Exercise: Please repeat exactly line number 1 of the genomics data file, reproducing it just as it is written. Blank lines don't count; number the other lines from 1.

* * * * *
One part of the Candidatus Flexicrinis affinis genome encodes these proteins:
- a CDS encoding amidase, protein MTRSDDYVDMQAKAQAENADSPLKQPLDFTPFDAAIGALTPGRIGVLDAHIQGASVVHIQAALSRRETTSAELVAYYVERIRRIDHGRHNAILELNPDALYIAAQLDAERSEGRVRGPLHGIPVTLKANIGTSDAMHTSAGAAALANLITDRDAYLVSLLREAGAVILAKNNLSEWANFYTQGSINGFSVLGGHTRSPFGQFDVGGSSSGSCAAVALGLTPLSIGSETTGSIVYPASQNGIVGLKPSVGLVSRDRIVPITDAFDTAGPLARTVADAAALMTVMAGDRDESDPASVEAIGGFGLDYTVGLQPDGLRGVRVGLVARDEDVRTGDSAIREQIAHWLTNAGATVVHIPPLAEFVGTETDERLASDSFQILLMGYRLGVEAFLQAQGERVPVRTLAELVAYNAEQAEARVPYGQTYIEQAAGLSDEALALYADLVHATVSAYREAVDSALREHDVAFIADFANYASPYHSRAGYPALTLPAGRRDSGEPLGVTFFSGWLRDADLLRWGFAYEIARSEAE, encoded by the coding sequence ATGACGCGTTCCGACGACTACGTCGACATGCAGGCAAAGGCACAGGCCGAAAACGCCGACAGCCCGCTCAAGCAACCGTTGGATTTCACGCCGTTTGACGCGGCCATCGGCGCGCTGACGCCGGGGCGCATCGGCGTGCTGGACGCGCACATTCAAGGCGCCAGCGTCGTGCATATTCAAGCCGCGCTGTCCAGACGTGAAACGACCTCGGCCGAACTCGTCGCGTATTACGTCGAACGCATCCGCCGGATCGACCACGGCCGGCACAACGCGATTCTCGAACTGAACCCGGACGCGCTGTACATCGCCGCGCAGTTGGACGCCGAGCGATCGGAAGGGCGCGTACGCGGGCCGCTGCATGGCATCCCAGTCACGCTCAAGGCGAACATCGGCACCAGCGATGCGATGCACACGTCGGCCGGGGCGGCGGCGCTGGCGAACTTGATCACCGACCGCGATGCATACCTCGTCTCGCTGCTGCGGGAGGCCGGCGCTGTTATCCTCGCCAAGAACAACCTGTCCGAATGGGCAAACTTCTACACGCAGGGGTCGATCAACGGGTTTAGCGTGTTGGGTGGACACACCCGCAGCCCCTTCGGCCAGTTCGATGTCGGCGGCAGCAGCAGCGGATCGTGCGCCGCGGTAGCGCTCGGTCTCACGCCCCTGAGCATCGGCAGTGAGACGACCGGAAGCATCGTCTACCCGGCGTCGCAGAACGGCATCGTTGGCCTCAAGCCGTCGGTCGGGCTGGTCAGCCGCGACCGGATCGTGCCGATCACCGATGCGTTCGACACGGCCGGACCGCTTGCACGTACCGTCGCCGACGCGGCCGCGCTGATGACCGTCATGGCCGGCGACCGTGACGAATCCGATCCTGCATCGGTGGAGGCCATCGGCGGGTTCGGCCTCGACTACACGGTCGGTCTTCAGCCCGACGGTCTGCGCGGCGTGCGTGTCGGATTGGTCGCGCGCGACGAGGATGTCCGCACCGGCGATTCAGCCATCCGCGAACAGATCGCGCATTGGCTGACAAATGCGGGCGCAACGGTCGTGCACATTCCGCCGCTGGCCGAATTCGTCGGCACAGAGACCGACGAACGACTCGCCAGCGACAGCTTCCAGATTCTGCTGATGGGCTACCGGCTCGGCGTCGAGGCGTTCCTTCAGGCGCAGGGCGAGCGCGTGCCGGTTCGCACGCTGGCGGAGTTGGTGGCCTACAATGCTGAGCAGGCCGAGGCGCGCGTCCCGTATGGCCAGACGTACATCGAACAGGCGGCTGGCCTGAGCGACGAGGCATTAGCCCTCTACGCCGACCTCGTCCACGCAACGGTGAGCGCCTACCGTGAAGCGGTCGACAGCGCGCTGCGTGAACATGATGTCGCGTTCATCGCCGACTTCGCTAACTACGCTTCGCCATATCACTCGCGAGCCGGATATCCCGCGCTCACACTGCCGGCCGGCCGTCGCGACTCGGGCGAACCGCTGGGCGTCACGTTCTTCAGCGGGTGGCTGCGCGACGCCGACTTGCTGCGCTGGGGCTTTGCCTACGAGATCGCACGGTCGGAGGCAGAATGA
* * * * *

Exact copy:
One part of the Candidatus Flexicrinis affinis genome encodes these proteins: